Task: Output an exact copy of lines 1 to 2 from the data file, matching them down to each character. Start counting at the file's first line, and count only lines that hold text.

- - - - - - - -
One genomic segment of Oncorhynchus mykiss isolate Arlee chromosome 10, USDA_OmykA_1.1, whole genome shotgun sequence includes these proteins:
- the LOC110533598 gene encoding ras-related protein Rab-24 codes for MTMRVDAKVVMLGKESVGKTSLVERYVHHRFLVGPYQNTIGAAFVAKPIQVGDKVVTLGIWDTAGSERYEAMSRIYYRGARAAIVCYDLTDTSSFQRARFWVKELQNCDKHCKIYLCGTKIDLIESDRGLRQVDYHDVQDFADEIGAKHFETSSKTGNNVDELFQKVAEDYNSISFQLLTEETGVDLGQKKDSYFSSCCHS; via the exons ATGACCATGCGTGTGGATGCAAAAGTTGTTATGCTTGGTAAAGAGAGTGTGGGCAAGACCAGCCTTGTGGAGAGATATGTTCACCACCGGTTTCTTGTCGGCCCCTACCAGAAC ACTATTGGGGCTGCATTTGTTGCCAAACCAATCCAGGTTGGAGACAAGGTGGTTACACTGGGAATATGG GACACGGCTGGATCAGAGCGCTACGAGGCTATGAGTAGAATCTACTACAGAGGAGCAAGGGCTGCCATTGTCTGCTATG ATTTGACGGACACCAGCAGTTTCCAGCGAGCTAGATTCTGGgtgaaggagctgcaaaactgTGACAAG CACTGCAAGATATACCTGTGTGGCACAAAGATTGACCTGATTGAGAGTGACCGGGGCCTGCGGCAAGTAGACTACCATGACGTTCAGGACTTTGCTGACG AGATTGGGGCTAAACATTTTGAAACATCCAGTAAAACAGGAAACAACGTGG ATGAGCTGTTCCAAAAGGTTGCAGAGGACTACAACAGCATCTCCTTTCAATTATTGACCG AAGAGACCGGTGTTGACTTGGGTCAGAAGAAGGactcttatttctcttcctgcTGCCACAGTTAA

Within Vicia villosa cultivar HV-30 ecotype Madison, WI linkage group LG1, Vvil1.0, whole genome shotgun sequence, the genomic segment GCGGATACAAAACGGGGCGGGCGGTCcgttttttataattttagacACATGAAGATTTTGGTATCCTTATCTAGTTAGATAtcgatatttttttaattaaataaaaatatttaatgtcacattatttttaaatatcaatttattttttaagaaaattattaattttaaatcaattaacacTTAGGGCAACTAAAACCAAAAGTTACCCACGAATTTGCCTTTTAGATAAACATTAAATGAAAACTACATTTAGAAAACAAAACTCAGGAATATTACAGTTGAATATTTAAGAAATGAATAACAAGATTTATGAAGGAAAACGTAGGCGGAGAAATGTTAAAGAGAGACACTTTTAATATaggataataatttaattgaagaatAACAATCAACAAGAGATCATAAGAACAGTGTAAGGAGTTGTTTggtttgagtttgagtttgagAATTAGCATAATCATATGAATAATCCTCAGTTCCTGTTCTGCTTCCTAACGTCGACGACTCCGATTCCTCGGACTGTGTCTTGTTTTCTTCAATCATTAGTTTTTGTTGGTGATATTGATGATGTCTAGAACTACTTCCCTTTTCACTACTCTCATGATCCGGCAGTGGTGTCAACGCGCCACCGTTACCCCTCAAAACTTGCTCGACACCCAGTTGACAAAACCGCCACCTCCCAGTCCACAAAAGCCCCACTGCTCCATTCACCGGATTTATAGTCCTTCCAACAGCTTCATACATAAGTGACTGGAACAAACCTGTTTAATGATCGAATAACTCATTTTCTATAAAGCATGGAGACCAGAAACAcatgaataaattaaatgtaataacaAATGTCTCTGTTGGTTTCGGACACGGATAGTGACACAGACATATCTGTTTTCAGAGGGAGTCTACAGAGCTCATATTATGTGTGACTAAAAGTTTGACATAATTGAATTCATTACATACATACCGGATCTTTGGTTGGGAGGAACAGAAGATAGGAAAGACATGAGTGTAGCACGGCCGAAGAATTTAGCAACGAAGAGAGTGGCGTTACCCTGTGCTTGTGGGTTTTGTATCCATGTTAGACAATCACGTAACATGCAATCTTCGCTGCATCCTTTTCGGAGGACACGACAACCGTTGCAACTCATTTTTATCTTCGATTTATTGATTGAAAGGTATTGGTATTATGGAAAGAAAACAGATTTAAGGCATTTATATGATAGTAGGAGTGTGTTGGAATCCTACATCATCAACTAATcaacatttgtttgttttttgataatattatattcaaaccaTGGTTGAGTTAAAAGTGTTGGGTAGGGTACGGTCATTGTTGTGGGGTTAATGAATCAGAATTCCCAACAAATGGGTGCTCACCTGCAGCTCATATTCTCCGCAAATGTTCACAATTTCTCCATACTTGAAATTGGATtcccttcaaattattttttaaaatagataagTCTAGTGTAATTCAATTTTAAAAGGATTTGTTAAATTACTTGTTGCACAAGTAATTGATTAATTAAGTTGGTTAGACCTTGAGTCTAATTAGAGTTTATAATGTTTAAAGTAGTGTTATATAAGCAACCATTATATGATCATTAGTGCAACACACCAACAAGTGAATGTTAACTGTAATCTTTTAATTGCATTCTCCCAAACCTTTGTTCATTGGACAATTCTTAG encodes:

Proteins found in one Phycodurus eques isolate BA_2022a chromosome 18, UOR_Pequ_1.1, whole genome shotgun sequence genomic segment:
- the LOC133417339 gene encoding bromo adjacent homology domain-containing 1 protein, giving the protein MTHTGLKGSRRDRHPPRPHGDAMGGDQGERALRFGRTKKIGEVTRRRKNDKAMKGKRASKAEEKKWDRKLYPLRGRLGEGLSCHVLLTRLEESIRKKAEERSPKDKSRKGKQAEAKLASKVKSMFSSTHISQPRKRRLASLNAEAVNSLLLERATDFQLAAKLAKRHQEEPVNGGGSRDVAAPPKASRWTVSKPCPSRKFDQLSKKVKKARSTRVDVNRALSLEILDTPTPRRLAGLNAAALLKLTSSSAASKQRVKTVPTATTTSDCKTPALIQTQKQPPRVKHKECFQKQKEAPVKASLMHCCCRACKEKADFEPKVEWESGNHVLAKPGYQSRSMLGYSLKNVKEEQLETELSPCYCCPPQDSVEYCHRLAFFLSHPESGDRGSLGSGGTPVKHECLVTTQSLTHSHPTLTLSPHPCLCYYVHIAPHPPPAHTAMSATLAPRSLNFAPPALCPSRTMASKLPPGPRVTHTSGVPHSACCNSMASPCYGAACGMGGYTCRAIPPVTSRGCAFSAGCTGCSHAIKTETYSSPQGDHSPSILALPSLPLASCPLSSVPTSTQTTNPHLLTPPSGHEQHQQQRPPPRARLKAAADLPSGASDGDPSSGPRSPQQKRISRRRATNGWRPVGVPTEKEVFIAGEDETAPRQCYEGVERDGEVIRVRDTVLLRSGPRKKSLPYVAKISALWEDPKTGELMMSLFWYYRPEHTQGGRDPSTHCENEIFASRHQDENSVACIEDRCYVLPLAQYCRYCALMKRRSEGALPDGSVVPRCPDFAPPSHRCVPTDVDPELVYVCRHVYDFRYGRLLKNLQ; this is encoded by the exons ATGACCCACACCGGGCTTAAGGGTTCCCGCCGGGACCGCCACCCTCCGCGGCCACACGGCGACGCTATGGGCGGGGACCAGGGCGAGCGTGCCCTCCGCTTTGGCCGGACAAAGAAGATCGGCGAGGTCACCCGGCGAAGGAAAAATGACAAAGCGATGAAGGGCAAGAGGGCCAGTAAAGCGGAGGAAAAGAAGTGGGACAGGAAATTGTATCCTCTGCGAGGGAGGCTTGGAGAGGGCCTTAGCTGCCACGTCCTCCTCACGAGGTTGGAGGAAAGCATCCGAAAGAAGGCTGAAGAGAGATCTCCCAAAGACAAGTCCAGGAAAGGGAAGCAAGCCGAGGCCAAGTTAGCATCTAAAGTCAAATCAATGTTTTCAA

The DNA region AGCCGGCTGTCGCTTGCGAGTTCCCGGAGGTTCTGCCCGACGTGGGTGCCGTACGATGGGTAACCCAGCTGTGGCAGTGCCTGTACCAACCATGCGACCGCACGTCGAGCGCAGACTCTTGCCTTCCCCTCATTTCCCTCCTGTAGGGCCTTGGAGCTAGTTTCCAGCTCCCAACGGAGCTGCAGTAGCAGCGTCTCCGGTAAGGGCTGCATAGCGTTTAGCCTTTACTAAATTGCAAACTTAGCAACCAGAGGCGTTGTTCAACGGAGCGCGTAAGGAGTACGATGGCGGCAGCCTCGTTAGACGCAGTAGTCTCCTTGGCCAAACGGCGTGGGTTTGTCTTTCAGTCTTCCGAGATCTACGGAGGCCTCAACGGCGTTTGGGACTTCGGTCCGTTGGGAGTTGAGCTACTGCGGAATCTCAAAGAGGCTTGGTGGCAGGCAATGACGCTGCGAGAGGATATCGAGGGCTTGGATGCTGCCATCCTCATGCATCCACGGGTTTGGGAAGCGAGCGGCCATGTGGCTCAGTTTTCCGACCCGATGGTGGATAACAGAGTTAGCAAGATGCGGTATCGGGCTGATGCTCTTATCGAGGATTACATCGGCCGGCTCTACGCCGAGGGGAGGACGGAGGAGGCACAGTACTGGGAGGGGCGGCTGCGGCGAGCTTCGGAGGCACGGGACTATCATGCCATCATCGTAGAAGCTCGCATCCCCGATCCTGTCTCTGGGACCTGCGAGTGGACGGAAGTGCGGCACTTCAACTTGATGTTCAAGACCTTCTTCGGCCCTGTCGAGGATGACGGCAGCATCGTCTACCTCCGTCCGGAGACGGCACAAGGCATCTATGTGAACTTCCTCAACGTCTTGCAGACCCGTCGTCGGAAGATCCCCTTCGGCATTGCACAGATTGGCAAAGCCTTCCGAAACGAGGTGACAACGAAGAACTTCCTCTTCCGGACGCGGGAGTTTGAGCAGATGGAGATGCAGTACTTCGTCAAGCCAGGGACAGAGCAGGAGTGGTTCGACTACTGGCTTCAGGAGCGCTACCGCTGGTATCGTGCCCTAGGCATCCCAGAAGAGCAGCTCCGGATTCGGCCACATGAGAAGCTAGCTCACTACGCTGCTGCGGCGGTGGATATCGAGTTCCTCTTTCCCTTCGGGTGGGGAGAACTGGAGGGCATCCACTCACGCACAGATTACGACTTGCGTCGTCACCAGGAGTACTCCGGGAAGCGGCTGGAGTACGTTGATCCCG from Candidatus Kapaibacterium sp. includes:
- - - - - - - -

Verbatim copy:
One genomic segment of Oncorhynchus mykiss isolate Arlee chromosome 10, USDA_OmykA_1.1, whole genome shotgun sequence includes these proteins:
- the LOC110533598 gene encoding ras-related protein Rab-24 codes for MTMRVDAKVVMLGKESVGKTSLVERYVHHRFLVGPYQNTIGAAFVAKPIQVGDKVVTLGIWDTAGSERYEAMSRIYYRGARAAIVCYDLTDTSSFQRARFWVKELQNCDKHCKIYLCGTKIDLIESDRGLRQVDYHDVQDFADEIGAKHFETSSKTGNNVDELFQKVAEDYNSISFQLLTEETGVDLGQKKDSYFSSCCHS; via the exons ATGACCATGCGTGTGGATGCAAAAGTTGTTATGCTTGGTAAAGAGAGTGTGGGCAAGACCAGCCTTGTGGAGAGATATGTTCACCACCGGTTTCTTGTCGGCCCCTACCAGAAC ACTATTGGGGCTGCATTTGTTGCCAAACCAATCCAGGTTGGAGACAAGGTGGTTACACTGGGAATATGG GACACGGCTGGATCAGAGCGCTACGAGGCTATGAGTAGAATCTACTACAGAGGAGCAAGGGCTGCCATTGTCTGCTATG ATTTGACGGACACCAGCAGTTTCCAGCGAGCTAGATTCTGGgtgaaggagctgcaaaactgTGACAAG CACTGCAAGATATACCTGTGTGGCACAAAGATTGACCTGATTGAGAGTGACCGGGGCCTGCGGCAAGTAGACTACCATGACGTTCAGGACTTTGCTGACG AGATTGGGGCTAAACATTTTGAAACATCCAGTAAAACAGGAAACAACGTGG ATGAGCTGTTCCAAAAGGTTGCAGAGGACTACAACAGCATCTCCTTTCAATTATTGACCG AAGAGACCGGTGTTGACTTGGGTCAGAAGAAGGactcttatttctcttcctgcTGCCACAGTTAA